I’ve been working on the Clang importer’s Swift name lookup tables for the last few weeks, and they’re now at a point where I’d like to turn them on by default. Essentially, this replaces the ad hoc mechanism we are currently using in the Clang importer to find entities by name with a mechanism that caches, within each Clang module file, a mapping from Swift names back to the Clang declarations that produce a Swift declaration with that name. There are a number of benefits to this approach:
* The mapping of names from (Objective-)C to Swift is centralized (in ClangImporter’s importFullName) and doesn’t need to be “reversed” in name lookup in an ad hoc way.
* We’ll eventually deserialize less of the Clang module to find what we’re looking for, because we can search based on the Swift name we need rather than searching (see below for details), which should improve compile-time performance
* We’ll eventually be able to more easily respect (sub-)module boundaries for Clang
There are a several outstanding bugs that should be fixed by this change, including:
* The (Objective-)C swift_name attribute currently can’t be applied to global names without breaking the Clang importer.
* Objective-C properties whose names differ from the names of their getter (e.g., "@property(getter=isFoo) BOOL foo;”) can’t be found by name lookup on any AnyObject.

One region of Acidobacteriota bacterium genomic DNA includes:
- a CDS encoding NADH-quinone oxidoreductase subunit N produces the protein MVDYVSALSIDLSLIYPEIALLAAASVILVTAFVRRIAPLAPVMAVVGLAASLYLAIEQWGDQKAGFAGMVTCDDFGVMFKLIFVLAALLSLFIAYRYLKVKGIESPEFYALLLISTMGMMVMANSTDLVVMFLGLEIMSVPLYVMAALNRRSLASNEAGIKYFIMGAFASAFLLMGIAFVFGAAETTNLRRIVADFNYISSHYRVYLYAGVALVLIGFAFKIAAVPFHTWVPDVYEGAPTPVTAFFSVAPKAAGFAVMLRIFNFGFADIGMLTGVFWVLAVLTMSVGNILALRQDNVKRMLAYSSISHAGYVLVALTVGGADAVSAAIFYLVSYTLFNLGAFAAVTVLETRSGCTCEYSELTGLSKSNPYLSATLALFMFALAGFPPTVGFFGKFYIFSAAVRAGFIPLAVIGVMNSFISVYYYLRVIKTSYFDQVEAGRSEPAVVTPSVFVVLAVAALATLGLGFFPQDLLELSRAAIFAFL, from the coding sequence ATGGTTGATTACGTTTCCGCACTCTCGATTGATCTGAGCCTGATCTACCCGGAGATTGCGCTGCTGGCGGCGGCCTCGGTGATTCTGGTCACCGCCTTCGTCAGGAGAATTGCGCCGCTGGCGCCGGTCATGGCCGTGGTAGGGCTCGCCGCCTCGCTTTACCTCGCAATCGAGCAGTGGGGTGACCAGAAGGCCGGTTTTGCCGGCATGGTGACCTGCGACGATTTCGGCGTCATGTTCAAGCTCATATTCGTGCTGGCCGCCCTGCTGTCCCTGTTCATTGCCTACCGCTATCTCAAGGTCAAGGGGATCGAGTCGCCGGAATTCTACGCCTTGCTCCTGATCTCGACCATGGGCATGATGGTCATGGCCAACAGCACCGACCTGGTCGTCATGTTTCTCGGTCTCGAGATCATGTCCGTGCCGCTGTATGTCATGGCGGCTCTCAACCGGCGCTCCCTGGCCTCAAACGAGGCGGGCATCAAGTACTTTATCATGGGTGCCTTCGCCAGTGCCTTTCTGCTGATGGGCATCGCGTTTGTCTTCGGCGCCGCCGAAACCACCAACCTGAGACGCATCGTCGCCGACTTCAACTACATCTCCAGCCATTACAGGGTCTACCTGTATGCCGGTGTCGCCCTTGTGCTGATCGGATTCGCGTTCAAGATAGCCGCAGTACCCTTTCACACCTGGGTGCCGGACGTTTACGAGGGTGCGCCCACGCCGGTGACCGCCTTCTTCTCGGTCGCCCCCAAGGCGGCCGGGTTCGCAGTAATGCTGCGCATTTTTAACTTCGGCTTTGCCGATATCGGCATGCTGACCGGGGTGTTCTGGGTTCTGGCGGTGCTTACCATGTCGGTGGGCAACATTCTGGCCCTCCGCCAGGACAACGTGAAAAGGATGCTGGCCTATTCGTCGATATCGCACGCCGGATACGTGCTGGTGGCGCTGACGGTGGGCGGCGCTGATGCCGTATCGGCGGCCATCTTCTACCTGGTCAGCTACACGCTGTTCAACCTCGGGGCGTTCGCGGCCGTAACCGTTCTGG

* When enabling the Swift 3 renaming (-enable-omit-needless-words), name lookup on an AnyObject is completely broken.
At the moment, I’ll only be enabling the Swift name lookup for the first two of three name lookup mechanisms we use:
* Module-scope lookup, which finds global names (e.g., NSDate).
* AnyObject lookup, which finds Objective-C methods/properties/subscripts on a value of type AnyObject (or metatype thereof)
* [Not yet ready] Objective-C class/protocol member lookup. This is lookup within the scope of a class or protocol, which currently relies on us deserializing everything in a class, its extensions, its adopted protocols, and applying that recursively through all superclasses. This is where we’ll expect the big compile-time win, because we should be able to jump directly to the appropriate declarations.
I’ll flip the switch tomorrow sometime; if you see any regressions that look related to name lookup, please tell me!